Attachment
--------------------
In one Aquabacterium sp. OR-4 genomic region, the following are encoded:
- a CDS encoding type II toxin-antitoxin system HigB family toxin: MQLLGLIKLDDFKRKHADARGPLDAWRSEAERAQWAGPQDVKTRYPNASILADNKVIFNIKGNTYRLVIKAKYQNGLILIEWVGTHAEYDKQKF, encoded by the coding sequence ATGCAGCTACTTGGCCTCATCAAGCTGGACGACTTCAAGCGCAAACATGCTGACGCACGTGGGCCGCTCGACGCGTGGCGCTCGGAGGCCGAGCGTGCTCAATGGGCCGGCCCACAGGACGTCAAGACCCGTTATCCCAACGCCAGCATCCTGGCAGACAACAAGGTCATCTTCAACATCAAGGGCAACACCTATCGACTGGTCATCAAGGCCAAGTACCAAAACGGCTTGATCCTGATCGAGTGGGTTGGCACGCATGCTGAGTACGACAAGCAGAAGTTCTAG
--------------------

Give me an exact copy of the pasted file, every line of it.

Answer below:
In one Aquabacterium sp. OR-4 genomic region, the following are encoded:
- a CDS encoding type II toxin-antitoxin system HigB family toxin: MQLLGLIKLDDFKRKHADARGPLDAWRSEAERAQWAGPQDVKTRYPNASILADNKVIFNIKGNTYRLVIKAKYQNGLILIEWVGTHAEYDKQKF, encoded by the coding sequence ATGCAGCTACTTGGCCTCATCAAGCTGGACGACTTCAAGCGCAAACATGCTGACGCACGTGGGCCGCTCGACGCGTGGCGCTCGGAGGCCGAGCGTGCTCAATGGGCCGGCCCACAGGACGTCAAGACCCGTTATCCCAACGCCAGCATCCTGGCAGACAACAAGGTCATCTTCAACATCAAGGGCAACACCTATCGACTGGTCATCAAGGCCAAGTACCAAAACGGCTTGATCCTGATCGAGTGGGTTGGCACGCATGCTGAGTACGACAAGCAGAAGTTCTAG